I’m not one to read a book during the period in which it is most popular to the masses. Although the hype and FOMO may spark my curiosity, both are never strong enough to turn into action. If I find myself still curious about the published work after the hype has died, it is only then that I will probably buy it; most times the opposite occurs and I forget the publication exists.
The Fault In Our Stars by John Green (some of you may have seen the movie) was an exception to my stance on avoiding current popular books. This is only because I was scheduled to take a flight one day, and after suddenly realising that I didn’t have a book to keep me busy, I popped into the book store and bought what seemed like the safest bet.
This fictional novel revolves around illness,love and death- nothing new there- however, it is still very touching, and Green’s graceful use of words makes you glide ever so wonderfully through the tale. The leading characters are Hazel and Augustus; two teenagers who both have chronic illnesses. They meet and fall deeply in love with each other during a time that their illnesses are at their most critical stages. Green takes you through the challenges that both the teenagers and their families experience,highlighting the hardships and blessings that come with being in love while facing death.
One of the things I walked away with after indulging in the story is this: In the face of death love shines, and can be experienced in its purest form. This is not to say that is the only way love‘s intensity can be felt- love is always amazing-without the threat of death however, our egos give it a limited stage. In the face of death, that limitation falls away and love flourishes, it finally manages to unlock that which the ego prohibited, so to speak.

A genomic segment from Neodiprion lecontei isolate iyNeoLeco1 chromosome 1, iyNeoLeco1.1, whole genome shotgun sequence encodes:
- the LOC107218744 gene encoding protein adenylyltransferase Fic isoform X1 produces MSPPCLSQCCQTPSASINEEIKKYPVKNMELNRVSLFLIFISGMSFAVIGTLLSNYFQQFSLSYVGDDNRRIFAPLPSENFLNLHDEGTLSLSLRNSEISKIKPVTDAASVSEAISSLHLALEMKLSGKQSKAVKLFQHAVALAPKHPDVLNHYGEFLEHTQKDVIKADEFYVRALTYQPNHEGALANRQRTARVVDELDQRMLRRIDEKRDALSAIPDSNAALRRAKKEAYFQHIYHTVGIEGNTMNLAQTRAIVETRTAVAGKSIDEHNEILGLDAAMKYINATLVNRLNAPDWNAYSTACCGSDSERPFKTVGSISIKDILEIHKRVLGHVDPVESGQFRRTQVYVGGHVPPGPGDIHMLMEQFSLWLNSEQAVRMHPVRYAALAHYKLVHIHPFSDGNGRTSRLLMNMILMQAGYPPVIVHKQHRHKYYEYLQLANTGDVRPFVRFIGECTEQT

Love has the potential to move mountains in every day life; the threat of death turns that potential into a definite can. With each one knowing that any second could have been their last, Hazel and Augustus loved beautifully and fearlessly.
As fictional as the story is, it holds lessons that relate to reality, as with most cleverly written fictional novels. All in all it is a great read, and if you are more on the emotionally sensitive side, it may just cause a light drizzle on your face.
Below are a few of my favourite excerpts from the book. It was only whilst writing this review that I realised most of my favourite excerpts are the incredibly “lovey dovey” ones. I’m so yuck!
“But I believe in true love, you know? I don’t believe that everybody gets to keep their eyes or not get sick or whatever, but everybody should have true love, and it should at least last as long as your life does.”
“I am in love with you and I am not in the business of denying myself the simple pleasure of saying true things. I’m in love with you, and I know that love is just a shout into the void, and that oblivion is inevitable, and that we’re all doomed and that there will come a day when our labour has been returned to dust, and I know the sun will swallow the only earth we’ll ever have, and that I am in love with you.”
“He wasn’t perfect or anything. He wasn’t your fairy-tale Prince Charming or whatever. He tried to be like that sometimes, but I liked him best when that stuff fell away.”
“She is so beautiful. You don’t get tired of looking at her. You never worry if she is smarter than you: you know she is. She is funny without ever being mean. I love her. I am so lucky to love her, Van Houten. You don’t get to choose if you get hurt in this world, old man, but you do have some say in who hurts you. I like my choices. I hope she likes hers.”
“May I see you again?” he asked.
I smiled. “Sure”
“Patience, grasshopper,” I counselled. “You don’t want to seem overeager.”
“Right, that’s why I said tomorrow, “he said. “I want to see you again tonight, but I’m willing to wait all night and much of tomorrow.”
Photography by BusiDh